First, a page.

Why after investing so much effort in customer service, are you still not achieving high enough levels of customer loyalty?1 Accessing products and services has never been as easy as it is today. Customer convenience has never been so prolific. Yet customers wander from one supplier to the next in an endless search for that elusive quality they call service. You on the other hand, are confounded by your customers' fickleness: What more could you be doing for them?
Not only are people taking to the Internet in increasing numbers, but many have shed their hesitancy to place online transactions. We are seeing high levels of sales now, despite relatively weaker economic times. Web business managers responding to ActivMedia Research's recent survey have demonstrated their optimism by forecasting a steady growth in online sales through 2003.
Credit card payment has become standard across the Internet, at long last. Growing at an overall rate of 4% from 2000 to 2001, credit card use with automated processing will jump another 5% by 2002, according to our respondents. While this growth isn't astronomical, it has been consistent over a period of several years, which has propelled credit card automated processing to nearly 30% of websites overall. Use is most common among B-to-C sites; although B-to-B sites accept credit card payment far less frequently, the 7% growth within the past year is impressive, with another 5% anticipated in the coming year. We anticipate that credit card information will be accepted at nearly half of all B-to-C sites in just a few years and that the majority of these sites will be automatically processing payments.
The average proportion of sales that are paid by credit cards but processed manually is falling at a rate of about 4% a year. By 2005, sites will average processing only approximately 10% of sales through manual card systems. Not only is it faster to automate, but it also offers the consumer an additional level of security.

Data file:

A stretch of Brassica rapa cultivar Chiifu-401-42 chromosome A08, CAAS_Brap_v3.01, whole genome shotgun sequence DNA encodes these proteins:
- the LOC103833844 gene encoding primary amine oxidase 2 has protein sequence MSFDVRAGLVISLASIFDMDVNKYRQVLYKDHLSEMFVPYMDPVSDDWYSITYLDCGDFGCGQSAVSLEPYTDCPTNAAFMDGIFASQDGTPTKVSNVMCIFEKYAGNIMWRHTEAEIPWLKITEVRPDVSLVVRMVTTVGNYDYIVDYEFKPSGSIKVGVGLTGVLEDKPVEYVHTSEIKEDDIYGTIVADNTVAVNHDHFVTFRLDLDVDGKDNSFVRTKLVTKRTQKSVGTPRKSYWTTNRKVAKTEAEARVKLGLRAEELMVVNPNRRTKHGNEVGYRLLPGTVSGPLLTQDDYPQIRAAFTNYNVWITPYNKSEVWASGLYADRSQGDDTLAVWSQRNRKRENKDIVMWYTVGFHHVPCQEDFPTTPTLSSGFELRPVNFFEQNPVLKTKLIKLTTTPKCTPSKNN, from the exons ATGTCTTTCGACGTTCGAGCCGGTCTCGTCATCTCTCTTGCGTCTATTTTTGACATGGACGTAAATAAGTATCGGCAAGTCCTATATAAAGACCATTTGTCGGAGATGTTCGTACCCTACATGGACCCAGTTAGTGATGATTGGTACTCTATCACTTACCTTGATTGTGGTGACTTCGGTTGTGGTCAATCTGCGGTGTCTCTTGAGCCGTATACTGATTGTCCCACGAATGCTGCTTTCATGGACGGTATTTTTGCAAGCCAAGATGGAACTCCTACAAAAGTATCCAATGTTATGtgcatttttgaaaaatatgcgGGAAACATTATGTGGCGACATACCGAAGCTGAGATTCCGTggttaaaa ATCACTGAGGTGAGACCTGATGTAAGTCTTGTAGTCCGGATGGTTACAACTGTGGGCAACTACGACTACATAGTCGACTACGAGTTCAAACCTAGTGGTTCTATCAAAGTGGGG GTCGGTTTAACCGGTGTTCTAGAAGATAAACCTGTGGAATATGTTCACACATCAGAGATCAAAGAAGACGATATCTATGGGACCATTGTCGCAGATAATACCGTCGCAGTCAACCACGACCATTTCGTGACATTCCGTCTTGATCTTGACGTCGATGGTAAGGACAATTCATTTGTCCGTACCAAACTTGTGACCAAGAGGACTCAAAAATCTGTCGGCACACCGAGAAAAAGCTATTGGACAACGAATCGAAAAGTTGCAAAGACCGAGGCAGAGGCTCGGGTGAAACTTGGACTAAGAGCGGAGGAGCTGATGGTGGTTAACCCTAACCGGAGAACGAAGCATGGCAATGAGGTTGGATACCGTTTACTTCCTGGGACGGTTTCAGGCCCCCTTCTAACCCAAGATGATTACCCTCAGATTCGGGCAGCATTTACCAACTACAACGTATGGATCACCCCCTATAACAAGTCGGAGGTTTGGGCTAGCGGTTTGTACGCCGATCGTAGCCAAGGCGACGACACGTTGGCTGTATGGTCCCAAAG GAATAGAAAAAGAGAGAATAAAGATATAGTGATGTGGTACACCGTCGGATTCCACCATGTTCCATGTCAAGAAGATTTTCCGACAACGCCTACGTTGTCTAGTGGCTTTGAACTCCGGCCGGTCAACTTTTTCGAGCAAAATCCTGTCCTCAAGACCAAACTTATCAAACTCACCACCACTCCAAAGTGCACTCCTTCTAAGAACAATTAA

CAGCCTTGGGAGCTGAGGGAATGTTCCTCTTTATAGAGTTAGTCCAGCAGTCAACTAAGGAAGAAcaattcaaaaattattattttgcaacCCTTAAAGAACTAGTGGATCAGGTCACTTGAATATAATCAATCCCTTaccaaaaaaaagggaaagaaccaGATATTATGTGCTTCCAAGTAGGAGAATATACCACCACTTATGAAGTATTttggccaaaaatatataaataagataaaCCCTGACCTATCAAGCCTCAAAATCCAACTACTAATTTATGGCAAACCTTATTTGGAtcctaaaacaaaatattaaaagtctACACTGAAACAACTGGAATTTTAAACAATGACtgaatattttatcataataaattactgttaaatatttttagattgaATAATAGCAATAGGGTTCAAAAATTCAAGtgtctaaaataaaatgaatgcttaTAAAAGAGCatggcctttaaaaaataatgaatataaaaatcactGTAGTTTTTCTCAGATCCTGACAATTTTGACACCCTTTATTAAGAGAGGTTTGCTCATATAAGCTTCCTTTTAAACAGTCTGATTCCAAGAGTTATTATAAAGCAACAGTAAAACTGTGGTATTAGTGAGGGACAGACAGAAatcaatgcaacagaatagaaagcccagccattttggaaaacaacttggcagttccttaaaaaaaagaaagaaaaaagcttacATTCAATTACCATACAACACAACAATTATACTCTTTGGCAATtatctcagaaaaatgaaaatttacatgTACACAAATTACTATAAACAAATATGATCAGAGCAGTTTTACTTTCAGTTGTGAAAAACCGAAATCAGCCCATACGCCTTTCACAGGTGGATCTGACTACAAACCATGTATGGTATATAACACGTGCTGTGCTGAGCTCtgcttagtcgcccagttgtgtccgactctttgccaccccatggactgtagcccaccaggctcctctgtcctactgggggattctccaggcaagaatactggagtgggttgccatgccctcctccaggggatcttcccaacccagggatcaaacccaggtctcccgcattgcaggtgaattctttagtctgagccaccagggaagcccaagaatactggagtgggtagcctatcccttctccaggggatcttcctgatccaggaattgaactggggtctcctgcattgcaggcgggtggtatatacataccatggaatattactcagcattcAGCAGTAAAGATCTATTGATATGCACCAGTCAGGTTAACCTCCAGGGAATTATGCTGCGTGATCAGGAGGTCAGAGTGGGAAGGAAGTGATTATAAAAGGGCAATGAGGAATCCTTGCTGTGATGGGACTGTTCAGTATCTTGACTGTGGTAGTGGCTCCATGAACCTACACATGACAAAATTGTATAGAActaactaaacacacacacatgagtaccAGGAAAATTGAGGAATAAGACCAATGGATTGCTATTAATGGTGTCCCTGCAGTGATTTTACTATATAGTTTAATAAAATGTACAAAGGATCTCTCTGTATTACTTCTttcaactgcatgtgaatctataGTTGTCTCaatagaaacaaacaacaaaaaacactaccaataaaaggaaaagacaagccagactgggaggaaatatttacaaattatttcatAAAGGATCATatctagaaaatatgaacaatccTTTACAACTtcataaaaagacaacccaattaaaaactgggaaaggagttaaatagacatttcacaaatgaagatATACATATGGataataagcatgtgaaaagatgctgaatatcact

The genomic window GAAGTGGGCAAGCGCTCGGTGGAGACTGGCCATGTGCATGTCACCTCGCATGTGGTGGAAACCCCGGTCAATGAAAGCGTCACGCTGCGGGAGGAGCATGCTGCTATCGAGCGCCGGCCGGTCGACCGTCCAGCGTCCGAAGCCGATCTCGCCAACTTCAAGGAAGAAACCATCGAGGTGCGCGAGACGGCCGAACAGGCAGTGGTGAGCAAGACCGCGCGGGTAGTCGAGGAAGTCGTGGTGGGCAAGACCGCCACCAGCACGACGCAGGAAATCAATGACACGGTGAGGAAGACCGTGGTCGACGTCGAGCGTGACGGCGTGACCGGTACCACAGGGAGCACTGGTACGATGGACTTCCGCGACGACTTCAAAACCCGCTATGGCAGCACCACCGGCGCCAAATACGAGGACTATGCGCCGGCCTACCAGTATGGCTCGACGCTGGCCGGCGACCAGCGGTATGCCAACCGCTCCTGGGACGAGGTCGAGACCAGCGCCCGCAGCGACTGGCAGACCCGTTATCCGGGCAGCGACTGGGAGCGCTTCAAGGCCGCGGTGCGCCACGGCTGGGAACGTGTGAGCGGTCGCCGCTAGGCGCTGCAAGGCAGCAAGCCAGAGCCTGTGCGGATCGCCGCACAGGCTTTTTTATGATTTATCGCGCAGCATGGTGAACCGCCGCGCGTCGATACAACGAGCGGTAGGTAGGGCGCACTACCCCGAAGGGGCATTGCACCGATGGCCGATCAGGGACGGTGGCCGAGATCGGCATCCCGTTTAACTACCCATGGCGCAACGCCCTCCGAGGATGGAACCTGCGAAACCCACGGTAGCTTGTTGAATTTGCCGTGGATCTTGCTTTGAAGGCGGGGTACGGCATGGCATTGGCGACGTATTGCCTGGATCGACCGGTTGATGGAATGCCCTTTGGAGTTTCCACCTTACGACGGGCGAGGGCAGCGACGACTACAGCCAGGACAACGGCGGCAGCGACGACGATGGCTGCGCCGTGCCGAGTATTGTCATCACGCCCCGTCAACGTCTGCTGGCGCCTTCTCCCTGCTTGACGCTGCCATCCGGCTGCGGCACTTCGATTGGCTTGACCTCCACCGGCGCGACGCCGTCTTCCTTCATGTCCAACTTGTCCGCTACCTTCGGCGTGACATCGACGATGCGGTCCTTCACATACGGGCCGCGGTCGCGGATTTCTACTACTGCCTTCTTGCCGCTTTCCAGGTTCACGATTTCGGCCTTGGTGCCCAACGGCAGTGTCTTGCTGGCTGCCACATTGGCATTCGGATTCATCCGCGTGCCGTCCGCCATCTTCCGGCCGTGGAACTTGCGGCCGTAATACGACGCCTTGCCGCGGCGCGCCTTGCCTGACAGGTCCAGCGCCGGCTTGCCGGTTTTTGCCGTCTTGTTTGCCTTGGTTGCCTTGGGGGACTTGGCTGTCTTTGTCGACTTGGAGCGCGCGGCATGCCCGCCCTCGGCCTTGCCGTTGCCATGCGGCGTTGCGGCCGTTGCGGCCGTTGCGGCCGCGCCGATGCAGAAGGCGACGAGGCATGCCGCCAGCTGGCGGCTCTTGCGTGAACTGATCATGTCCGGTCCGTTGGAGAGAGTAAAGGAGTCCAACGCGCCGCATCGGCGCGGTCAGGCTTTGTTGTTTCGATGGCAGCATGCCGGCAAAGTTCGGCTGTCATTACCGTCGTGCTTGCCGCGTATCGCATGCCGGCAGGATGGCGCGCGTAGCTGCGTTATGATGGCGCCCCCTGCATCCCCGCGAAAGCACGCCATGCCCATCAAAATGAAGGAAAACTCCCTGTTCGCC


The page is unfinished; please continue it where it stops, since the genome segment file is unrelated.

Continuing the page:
And while we turn increasingly to automation, the proportion of site credit card payments by methods other than automated online methods (phone, fax, mail, e-mail, or card number on file) will dwindle. Currently at only about 9%, the proportion of card payments through alternate methods will be negligible by 2005.
Smart card use has also been spoken of in the future tense, and it is a payment method that is still a long way off. Trickling upward in use, we anticipate that smart cards may account for as much as 2% of payments by 2002, growing perhaps to 4% by 2005. Widespread use and acceptance of smart cards may never take place, although there will be sites that will attempt to accommodate any payment method in order to accommodate any customer.
Newer online businesses arrive with plans to implement most of the technologies that automate the purchase process - from orders to payment to shipping - right from the initial design. Therefore, invoicing for later payment by mailing an invoice is falling at an increasing rate each year. By 2005, the number of businesses that actually mail an invoice will be negligible, with the exception being on the B-to-B side. Many B-to-B sites may maintain some of the traditional payment practices already in place with longtime customers.
In the past, consumers were hesitant to place orders online for fear of credit card fraud. Web businesses have had the same fears over the years; however, the actual incidences of real problems with transactions or losses from fraud are relatively low in comparison to what online businesses stand to gain. B-to-C sites have a slightly higher level of problems and fraud than B-to-B, but that is to be expected. B-to-C customers are generally from the public, while B-to-B customers are members of a smaller community and may be authenticated through higher levels of security. In addition, "Pure Play" sites, such as Amazon, Bluefly and others that are online only, have slightly higher levels of problems.
This may only be a factor in those with both an online and an offline presence taking advantage of secure transaction processing systems already in place. Looking at Web revenues and how they affect problems and losses tells little about the cost of taking preventive measures. Sites with the lowest level of revenue experience problems with 20% of orders: a relatively high number, which indicates that these sites may need to invest in transaction processing systems. However, those businesses at the $1 million level and higher have problems with 15% of orders, indicating that maybe all the investment potential in the world can't alleviate some of the problems incurred in the world of business. Only fraud is reduced slightly by the level of Web business revenue, indicating that investing in secure transaction processing systems may be the way to go across the board, regardless of revenue level.
Web sites are increasingly accepting online credit card processing, and many have automated the process. Fewer are taking credit card payments by methods that require much human input, such as by fax, e-mail or phone. Taking credit card information manually leaves the consumer far more open to credit card fraud than when a site employs automated processing that encrypts the number before transmission.